Authentic assessment refers both to the alignment of assessment with the actual outcomes of students’ learning, and to the utilisation in assessment of approximations of real-world situations within which knowledgeable activity might take place. In both cases, student learning is assumed to be intimately connected with the manner in which they are assessed, and that students will be more highly motivated to learn if their assessment is authentic.
The emergence recently of Web 2.0-enabled social media online provides a new opportunity to develop assessments that match with, and draw upon students’ engagement with online knowledge networking, creating new possibilities for ‘authenticity’. Matthew Allen will briefly review why an assessment-driven focus on online learning is important, and how authenticity might be developed in a world of social media, before presenting several examples of current and proposed assessment practice in an undergraduate Internet Communications course.
While the examples demonstrate the importance for assessment practice of the particular disciplinary and professional context provided by the subject matter of students’ learning, these examples will also show how the use of Web 2.0 in blended and online learning can more generally be based on real-world knowledge production, in knowledge networks, that bridge the growing gap between formal and informal learning via the Internet.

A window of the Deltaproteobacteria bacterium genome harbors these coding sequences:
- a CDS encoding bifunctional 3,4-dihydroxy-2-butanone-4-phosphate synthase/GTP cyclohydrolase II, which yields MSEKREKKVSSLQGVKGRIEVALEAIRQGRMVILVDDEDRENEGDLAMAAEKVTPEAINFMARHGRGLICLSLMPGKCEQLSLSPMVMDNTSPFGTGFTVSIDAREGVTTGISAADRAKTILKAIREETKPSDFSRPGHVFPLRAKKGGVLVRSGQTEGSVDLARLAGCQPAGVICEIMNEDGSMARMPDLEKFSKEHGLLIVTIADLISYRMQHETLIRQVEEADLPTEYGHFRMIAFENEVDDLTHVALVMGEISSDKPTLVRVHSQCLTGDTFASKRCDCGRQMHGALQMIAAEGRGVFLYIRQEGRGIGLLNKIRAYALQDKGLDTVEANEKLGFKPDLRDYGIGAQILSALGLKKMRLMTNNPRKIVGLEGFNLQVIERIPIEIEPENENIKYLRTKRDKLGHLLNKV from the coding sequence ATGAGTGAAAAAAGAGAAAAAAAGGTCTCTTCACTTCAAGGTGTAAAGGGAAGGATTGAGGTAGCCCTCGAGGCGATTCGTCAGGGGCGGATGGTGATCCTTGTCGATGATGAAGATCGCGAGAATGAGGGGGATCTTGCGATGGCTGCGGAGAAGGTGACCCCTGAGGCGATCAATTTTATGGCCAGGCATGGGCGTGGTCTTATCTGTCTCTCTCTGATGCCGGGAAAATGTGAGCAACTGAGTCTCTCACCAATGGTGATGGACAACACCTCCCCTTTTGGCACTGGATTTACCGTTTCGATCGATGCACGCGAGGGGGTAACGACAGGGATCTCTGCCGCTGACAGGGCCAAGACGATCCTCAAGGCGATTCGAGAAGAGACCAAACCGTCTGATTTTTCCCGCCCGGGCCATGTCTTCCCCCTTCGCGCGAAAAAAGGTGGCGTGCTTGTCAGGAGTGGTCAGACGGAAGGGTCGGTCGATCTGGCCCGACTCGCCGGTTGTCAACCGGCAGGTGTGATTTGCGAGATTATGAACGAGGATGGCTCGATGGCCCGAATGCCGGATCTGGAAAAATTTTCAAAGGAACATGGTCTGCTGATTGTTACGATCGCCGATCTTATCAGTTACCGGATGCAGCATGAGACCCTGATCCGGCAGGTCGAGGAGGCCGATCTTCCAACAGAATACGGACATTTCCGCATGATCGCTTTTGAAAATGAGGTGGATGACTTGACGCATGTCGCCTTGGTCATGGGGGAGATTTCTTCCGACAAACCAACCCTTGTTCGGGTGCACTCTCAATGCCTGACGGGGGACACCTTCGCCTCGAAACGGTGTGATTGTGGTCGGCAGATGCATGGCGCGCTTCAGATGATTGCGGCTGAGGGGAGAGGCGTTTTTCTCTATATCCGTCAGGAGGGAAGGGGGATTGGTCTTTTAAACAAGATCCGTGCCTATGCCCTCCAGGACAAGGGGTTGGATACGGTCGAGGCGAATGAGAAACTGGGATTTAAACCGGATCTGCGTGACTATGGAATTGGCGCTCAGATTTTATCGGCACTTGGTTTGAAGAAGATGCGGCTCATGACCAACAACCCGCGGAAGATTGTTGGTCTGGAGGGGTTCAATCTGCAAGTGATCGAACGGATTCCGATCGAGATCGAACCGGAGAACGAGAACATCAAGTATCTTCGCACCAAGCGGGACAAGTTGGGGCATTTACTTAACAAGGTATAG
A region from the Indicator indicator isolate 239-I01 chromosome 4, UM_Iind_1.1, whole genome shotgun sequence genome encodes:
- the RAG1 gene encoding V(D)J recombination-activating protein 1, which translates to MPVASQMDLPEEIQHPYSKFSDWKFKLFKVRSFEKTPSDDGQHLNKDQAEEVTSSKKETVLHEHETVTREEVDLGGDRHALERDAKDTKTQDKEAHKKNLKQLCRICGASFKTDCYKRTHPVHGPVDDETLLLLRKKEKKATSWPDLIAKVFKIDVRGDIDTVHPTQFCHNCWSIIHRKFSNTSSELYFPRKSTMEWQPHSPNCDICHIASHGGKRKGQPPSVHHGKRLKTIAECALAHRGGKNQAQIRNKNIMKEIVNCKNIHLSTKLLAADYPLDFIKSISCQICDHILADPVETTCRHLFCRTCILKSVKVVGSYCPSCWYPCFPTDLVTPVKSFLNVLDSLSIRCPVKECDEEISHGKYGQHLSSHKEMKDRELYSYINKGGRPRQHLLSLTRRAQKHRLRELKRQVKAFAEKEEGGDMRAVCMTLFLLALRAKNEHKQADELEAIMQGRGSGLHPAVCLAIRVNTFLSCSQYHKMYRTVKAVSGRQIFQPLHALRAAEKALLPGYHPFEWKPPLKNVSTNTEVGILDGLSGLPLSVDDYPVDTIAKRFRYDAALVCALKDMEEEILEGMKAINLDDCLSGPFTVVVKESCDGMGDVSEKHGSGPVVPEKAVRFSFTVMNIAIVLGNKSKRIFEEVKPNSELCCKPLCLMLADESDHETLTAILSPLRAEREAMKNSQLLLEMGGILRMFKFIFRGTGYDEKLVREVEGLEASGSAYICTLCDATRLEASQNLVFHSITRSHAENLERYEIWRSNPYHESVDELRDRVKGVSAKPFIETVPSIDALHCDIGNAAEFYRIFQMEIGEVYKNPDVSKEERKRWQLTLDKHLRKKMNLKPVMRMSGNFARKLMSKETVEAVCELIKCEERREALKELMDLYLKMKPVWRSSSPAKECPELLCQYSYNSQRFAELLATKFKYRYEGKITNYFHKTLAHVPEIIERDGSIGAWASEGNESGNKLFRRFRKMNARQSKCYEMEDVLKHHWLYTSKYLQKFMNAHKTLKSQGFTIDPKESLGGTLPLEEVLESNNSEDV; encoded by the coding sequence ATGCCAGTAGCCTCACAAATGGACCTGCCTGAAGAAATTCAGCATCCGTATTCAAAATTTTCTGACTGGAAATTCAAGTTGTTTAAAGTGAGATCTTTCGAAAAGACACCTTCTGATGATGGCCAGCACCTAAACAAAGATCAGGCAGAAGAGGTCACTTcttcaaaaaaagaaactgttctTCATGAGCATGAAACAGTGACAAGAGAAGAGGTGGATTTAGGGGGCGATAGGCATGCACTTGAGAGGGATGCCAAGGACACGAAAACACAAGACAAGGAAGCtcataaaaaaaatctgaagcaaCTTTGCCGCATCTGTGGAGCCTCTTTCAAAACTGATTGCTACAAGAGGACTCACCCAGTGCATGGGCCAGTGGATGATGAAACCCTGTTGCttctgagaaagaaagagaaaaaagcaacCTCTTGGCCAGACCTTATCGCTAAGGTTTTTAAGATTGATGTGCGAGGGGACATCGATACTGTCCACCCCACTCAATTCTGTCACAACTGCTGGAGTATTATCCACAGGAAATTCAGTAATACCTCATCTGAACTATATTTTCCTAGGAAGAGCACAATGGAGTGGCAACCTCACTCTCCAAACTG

About the speakers
Matthew Allen is the foundation Head of Department, Internet Studies at Curtin University of Technology, Perth, Australia. A winner of an Australian Award for University Teaching (2000) and Australian Teaching and Learning Council Fellow (2008), he is currently conducting applied research into the affordances and challenges of Web 2.0 tools and applications for teaching and learning, with a particular emphasis on distributed cognition in knowledge networks. Matthew is a former president of the Association of Internet Researchers, has been teaching online since 1995. In 1999, he established one of the world’s first academic programs involving social and cultural analysis and applications of the Internet.